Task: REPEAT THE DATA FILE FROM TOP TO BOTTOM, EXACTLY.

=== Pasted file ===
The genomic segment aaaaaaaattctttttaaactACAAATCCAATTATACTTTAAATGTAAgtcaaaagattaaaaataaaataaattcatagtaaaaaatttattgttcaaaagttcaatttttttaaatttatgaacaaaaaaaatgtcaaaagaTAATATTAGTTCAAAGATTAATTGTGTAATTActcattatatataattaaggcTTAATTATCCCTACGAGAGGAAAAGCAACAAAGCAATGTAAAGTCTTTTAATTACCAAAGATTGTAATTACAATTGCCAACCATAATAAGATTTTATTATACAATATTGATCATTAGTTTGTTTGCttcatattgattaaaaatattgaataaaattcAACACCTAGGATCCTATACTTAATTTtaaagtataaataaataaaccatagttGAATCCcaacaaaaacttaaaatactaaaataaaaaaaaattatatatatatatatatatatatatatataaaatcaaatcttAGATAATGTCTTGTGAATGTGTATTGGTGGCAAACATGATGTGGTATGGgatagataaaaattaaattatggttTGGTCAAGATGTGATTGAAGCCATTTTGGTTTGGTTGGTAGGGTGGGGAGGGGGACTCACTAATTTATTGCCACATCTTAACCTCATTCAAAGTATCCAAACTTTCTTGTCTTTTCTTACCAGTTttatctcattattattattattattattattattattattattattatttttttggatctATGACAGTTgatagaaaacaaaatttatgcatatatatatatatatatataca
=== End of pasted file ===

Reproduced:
The genomic segment aaaaaaaattctttttaaactACAAATCCAATTATACTTTAAATGTAAgtcaaaagattaaaaataaaataaattcatagtaaaaaatttattgttcaaaagttcaatttttttaaatttatgaacaaaaaaaatgtcaaaagaTAATATTAGTTCAAAGATTAATTGTGTAATTActcattatatataattaaggcTTAATTATCCCTACGAGAGGAAAAGCAACAAAGCAATGTAAAGTCTTTTAATTACCAAAGATTGTAATTACAATTGCCAACCATAATAAGATTTTATTATACAATATTGATCATTAGTTTGTTTGCttcatattgattaaaaatattgaataaaattcAACACCTAGGATCCTATACTTAATTTtaaagtataaataaataaaccatagttGAATCCcaacaaaaacttaaaatactaaaataaaaaaaaattatatatatatatatatatatatatatataaaatcaaatcttAGATAATGTCTTGTGAATGTGTATTGGTGGCAAACATGATGTGGTATGGgatagataaaaattaaattatggttTGGTCAAGATGTGATTGAAGCCATTTTGGTTTGGTTGGTAGGGTGGGGAGGGGGACTCACTAATTTATTGCCACATCTTAACCTCATTCAAAGTATCCAAACTTTCTTGTCTTTTCTTACCAGTTttatctcattattattattattattattattattattattattattatttttttggatctATGACAGTTgatagaaaacaaaatttatgcatatatatatatatatatataca